|For many years, both greats of modern jazz - the saxophone player Anthony Braxton and the drummer Andrew Cyrille - have been pursuing their own musical developments. In the autumn of 2002 their wish to make a joint CD recording was fulfilled.
What came of the meeting are fifteen internal dialogues: new compositions, spontaneous improvisations, as well as interpretations of well-known pieces from Cyrille and Braxton. Both CDs are an artistic manifesto of two jazz innovators, a document of African-American music, borne of mutual respect, equality and esteem.
The legendary duo of saxophone and percussion, which Anthony Braxton began with Max Roach, finds a fascinating continuation in the duo Anthony Braxton-Andrew Cyrille.
JazzReview.Com: Anthony Braxton has recorded in just about every kind of situation imaginable, from solo performance to puppet theatre to accompanying a comedian. But after all is said and played, he still sounds best to me in quartet or duo configurations. His meeting with master percussionist Andrew Cyrille has been drawing a lot of comparisons to his preeminent recordings with Max Roach from the late 1970s (the live date has recently been reissued by hatOLOGY). And while these sessions aren't at that level, they are robust, intelligent, and filled with the very ease and warmth that so many haters have long professed absent from Mr. Braxton's music.
Culled from a single evening's live performance at Braxton's home institution, Wesleyan University, these performances are filled with surprise and familiarity, toughness and whimsy, focus and erring. Cyrille, though he cut his teeth in radically free musical contexts and is still perhaps best heard in those situations, has seen his critical stock rise in the past couple decades owing to his participation in some progressive compositional endeavors: His outrageously tight polyrhythmic patterns in Horace Tapscott and John Carter's music, his own increasingly ambitious writing, and John Lindberg's splendid small groups. His fondness for fusing repetitive order with freedom is akin to Braxton's own recent fascination with pulse-based, minimalist trance musics. Surprisingly, they haven't actually played together too much: Marion Brown's Afternoon of a Georgia Faun (1970) and Braxton's own Tristano tribute album (1989) being the only two examples I can think of.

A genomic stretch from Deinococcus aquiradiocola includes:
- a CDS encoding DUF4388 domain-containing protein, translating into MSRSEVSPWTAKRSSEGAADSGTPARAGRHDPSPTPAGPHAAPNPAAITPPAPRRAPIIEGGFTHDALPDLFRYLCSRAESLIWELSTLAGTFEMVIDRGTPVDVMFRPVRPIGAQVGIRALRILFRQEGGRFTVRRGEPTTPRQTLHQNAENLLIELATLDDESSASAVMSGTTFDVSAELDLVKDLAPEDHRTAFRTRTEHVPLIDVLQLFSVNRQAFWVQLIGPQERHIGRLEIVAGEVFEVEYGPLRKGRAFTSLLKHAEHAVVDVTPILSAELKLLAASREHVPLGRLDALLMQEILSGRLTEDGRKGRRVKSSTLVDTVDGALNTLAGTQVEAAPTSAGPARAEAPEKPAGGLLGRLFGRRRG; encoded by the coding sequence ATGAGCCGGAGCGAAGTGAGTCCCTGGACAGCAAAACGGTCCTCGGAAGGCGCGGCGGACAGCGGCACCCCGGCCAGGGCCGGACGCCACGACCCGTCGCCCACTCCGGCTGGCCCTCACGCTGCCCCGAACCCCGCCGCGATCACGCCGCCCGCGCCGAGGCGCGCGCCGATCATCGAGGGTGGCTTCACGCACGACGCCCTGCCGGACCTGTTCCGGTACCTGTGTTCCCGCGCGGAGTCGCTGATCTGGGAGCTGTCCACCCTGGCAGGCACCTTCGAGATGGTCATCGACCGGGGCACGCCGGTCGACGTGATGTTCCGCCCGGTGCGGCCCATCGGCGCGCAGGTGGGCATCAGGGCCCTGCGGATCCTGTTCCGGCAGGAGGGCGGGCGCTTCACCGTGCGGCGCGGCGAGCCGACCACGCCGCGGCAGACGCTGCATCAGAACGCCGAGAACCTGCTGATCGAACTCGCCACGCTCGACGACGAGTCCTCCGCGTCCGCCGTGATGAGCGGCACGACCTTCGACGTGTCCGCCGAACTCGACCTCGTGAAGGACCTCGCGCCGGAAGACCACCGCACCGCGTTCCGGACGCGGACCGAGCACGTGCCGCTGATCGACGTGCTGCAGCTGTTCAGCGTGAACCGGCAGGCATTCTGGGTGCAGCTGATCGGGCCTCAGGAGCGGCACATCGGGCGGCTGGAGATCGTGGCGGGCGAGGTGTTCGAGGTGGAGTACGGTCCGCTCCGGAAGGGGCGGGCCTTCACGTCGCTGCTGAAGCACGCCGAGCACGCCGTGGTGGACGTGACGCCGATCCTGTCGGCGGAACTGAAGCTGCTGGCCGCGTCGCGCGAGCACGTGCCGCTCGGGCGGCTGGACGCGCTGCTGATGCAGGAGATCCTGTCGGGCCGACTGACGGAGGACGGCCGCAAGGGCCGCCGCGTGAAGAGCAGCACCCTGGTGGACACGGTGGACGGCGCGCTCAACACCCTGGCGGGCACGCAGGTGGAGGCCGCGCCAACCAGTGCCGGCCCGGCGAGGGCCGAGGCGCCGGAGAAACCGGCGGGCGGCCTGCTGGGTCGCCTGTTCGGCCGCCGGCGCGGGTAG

While the very first improvisation rambles, the musicians quickly get their feet set and take the listener to all kinds of interesting spaces. "The Loop", for example, is a hypnotic pattern that Braxton both rides and pushes against, his increasingly ragged tone and excited playing supercharging the rhythm. However, the cooler, floating pieces like "Celestial Gravity" and "Interlacing" are just as effective, not just for Braxton's typically provocative alto work but for the details and nuances Cyrille is able to coax from snare and cymbal. "Quickened Spirits" is a nicely contrastive piece for Braxton's baritone and Cyrille's rimshots. And, perhaps surprisingly, Cyrille's "Water, Water, Water" even dips its toe into the waters of Afro-Cuban pulse based musics. Braxton is undaunted here, and simply wends his unique way through the music at hand. The pattern across these two sets consists typically of alternations between the ruminative (say, Braxton's "Composition No. 310", heavy on the bass clarinet) and the fiery (long blowouts like "Ascendancy").
There are perhaps a few too many pieces like "Dreams Alive... Concretize", where the duo float in a meterless space, and I come away from these records with the slight sense that a single disc would have been more powerful (although, depending on the horn Braxton is using, things can get very interesting). But as diffuse as some of Mr. Braxton's recent output has been, this two-fer represents a fairly powerful statement. And if it's not as essential as some of his earlier work, it's confirmation that both Braxton and Cyrille are still playing fine, provocative music.